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Booster shots: Our next defense against COVID-19?

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Updated August 18, 2021, to reflect CDC recommendations that everyone who received the full two doses of the Pfizer or Moderna COVID-19 vaccine receive a third dose, and the timeframe for this booster dose. Please note that this page is accurate as of the update date. 

A booster shot refers to an additional dose of a vaccine that is necessary to maintain protection against a specific disease. For many diseases, booster shots are not required once the primary vaccine series is completed. But for others, boosters may be necessary. How frequently booster shots are needed depends on the specific disease and vaccine involved. Some vaccines keep you primed indefinitely. Others weaken over time.

The U.S. Department of Health and Human Services is now recommending a booster shot for all people who received the full two doses of the Pfizer or Moderna vaccine. Although these vaccines continue to offer tremendous protection against severe COVID-19 and death, studies show that the strength of these vaccines does decline over time.

Here, VCU Health infectious disease expert Dr. Michael Stevens discusses the CDC recommendations and how booster shots can help us in our fight against COVID-19.

Dr. Michael StevensWhy would I need a booster shot for COVID-19?

It is not clear at this point how long the currently available COVID-19 vaccines will protect you. What we do know is that the effectiveness of the Pfizer and Moderna vaccines does appear to decline over time.

For individuals who received the two-dose Pfizer or Moderna vaccine, a booster shot will help re-prime an immune system that has lost some of its punch due to a decline in vaccine effectiveness.

Does this mean my vaccination is no longer protecting me?

Not at all. We know that the available COVID-19 vaccines are wildly effective at preventing severe illness and death in people with healthy immune systems. However, in very rare cases, some people who were vaccinated still got infected. Most developed only mild symptoms, if any at all. New data show vaccine effectiveness does wane over time, and there are concerns that eight months or more after completing the vaccine series, people may be at higher risk for infection.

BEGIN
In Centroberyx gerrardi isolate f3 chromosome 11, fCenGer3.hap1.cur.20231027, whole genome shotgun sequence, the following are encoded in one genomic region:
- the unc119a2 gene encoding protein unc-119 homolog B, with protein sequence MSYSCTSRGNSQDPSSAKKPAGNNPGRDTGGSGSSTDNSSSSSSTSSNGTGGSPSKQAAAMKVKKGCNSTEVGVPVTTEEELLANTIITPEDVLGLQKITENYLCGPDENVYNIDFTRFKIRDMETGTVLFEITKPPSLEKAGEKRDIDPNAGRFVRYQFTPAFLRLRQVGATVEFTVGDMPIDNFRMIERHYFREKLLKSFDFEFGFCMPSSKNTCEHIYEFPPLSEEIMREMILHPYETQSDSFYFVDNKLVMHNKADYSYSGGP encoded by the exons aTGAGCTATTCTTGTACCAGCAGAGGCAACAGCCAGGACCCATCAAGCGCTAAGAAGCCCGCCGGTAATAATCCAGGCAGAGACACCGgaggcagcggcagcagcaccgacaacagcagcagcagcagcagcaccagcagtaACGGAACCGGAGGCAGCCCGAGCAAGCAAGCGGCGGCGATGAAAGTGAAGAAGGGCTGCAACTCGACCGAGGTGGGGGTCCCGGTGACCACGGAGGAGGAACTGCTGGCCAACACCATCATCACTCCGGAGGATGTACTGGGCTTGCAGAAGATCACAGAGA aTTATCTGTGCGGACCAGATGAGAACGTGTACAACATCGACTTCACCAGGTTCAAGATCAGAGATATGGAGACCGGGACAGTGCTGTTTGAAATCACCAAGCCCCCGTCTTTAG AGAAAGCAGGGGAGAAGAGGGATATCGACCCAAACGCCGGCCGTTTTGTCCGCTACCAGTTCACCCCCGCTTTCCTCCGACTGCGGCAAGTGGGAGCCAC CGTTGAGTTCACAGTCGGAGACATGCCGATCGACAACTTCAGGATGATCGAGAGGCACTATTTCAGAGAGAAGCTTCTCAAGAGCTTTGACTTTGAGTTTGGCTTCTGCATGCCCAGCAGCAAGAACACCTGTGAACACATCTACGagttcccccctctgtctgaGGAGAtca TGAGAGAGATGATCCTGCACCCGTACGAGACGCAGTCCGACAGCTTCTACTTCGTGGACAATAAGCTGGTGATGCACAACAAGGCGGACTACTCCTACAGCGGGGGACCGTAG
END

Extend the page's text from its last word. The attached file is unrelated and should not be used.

The CDC is now recommending a booster shot for everyone who received the Pfizer or Moderna vaccine because of how contagious the virus is and how vaccine effectiveness appears to decline over time.

How can I get the booster shot?

For immunocompetent people, that is, people with a healthy immune system, the CDC expects health care providers to begin offering booster shots this fall, subject to input from the Food and Drug Administration and the CDC’s Advisory Committee on Immunization Practices.

Booster shots could begin as early as the week of September 20 for individuals who received the second dose of the vaccine at least eight months prior. Individuals who were fully vaccinated earliest in the vaccination rollout, such as health care providers, nursing home residents and other seniors, will likely be eligible for the booster first.

People who have significant immunocompomising conditions who received the Pfizer or Moderna  COVID-19 vaccine series are eligible for a third dose now — as long as it has been at least 28 days since completion of their vaccine series. Additional information can be found at this CDC site: https://www.cdc.gov/coronavirus/2019-ncov/vaccines/recommendations/immuno.html.

What if I received the J&J vaccine?

At this time, the CDC has not released specific guidance regarding boosters for people who received the J&J vaccine. We expect additional recommendations to come from the CDC in the next few weeks.

For more information

Continue to watch for updated guidance from the CDC and the Virginia Department of Health. Also check our vaccine website. For a variety of news and information on COVID-19 and how VCU Health is keeping patients safe, please visit our COVID-19 News Center

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